Tecumseh, Prophetstown, the pan-Indian movement

Tecumseh (March 1768 – October 5, 1813) was a Native American Shawnee warrior and chief, who became the primary leader of a large, multi-tribal confederacy in the early 19th century. Born in the Ohio Country (present-day Ohio), and growing up during the American Revolutionary War and the Northwest Indian War, Tecumseh was exposed to warfare and envisioned the establishment of an independent Indian nation east of the Mississippi River under British protection. He worked to recruit additional members to his tribal confederacy from the southern United States.

Tecumseh was among the most celebrated Indian leaders in history and was known as a strong and eloquent orator who promoted tribal unity. He was also ambitious, willing to take risks, and make significant sacrifices to repel the Americans from Indian lands in the Old Northwest Territory. In 1808, with his brother Tenskwatawa (“The Prophet”), Tecumseh founded the Indian village the Americans called Prophetstown, located north of present-day Lafayette, Indiana. Prophetstown grew into a large, multi-tribal community and a central point in Tecumseh’s political and military alliance.

Tecumseh’s confederation fought the United States during Tecumseh’s War, but he was unsuccessful in getting the U.S. government to rescind the Treaty of Fort Wayne (1809) and other land-cession treaties. In 1811, as he traveled south to recruit more allies, his brother Tenskwatawa initiated the Battle of Tippecanoe against William Henry Harrison’s army, but the Indians retreated from the field and the Americans burned Prophetstown. Although Tecumseh remained the military leader of the pan-Indian confederation, his plan to enlarge the Indian alliance was never fulfilled.

Tecumseh and his confederacy continued to fight the United States after forming an alliance with Great Britain in the War of 1812. During the war, Tecumseh’s confederacy helped in the capture of Fort Detroit. However, after U.S. naval forces took control of Lake Eriein 1813, the British and their Indian allies retreated into Upper Canada, where the American forces engaged them at the Battle of the Thames on October 5, 1813, where Tecumseh was killed. His death and the end of the war caused the pan-Indian alliance to collapse. Within a few years, the remaining tribal lands in the Old Northwest were ceded to the U.S. government and subsequently opened for new settlement and most of the American Indians eventually moved west, across the Mississippi River. Since his death Tecumseh has become an iconic folk hero in American, Aboriginal, and Canadian history.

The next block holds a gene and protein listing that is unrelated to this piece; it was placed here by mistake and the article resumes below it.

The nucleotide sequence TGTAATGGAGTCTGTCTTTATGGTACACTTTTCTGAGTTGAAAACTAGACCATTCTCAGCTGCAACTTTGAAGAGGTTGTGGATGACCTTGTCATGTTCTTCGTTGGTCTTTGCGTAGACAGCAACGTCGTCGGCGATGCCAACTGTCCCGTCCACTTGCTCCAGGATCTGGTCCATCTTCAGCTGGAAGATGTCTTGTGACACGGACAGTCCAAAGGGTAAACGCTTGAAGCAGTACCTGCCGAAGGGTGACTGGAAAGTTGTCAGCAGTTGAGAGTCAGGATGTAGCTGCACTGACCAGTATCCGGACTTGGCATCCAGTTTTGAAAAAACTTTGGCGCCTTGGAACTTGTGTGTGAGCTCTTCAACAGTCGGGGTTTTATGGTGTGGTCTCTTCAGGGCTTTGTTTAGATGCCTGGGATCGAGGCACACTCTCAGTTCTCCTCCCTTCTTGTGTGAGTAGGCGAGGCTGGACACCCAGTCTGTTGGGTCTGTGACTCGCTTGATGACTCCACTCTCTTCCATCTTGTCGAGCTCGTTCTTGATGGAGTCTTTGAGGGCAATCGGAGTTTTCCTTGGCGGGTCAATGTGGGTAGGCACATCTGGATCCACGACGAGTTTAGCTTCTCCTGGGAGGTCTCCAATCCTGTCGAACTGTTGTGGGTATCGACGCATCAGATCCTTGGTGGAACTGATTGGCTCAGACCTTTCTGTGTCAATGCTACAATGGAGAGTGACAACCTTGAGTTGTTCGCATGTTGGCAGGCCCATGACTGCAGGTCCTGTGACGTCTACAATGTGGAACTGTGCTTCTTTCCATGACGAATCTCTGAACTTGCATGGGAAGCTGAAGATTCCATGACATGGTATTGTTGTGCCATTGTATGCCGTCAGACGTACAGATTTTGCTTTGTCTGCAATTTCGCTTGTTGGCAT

Tecumseh (in Shawnee, Tekoomsē, meaning “Shooting Star” or “Panther Across The Sky”, or “Blazing Comet,” and also written as Tecumtha or Tekamthi) was born in March 1768. Some accounts identify his birthplace as Old Chillicothe (the present-day Oldtown area of Xenia Township, Greene County, Ohio, about 12 miles (19 km) east of Dayton). Because the Shawnee did not settle in Old Chillicothe until 1774, biographer John Sugden concludes that Tecumseh was born either in a different village named “Chillicothe” (in Shawnee, Chalahgawtha) along the Scioto River, near present-day Chillicothe, Ohio, or in a nearby Kispoko village situated along a small tributary of the Scioto. (Tecumseh’s family had moved to this village around the time of his birth.)

Tecumseh’s father, Puckshinwa (in Shawnee, Puckeshinwau), meaning “Alights from flying,” “Something that drops,” or “I light from flying,” and rendered in various records as Puckeshinwa, Pucksinwah, Pukshinwa, Pukeesheno, Pekishinoah, Pooksehnwe and other variations) was a minor Shawnee war chief of the Kispoko (“Dancing Tail” or “Panther”) band and the panther clan. According to some sources, Puckshinwa’s father was Muscogee (Creek) and his mother was Shawnee. (Either his father died when Puckshinwa was young or because among the Creeks a husband lives with his wife’s family, Puckshinwa was considered a Shawnee.) Tecumseh biographer John Sugden concludes that Puckshinwa’s ancestry “must remain a mystery,” because other testimonies provide alternate details of his heritage, such as stating that said the Kispoko chief had a British father.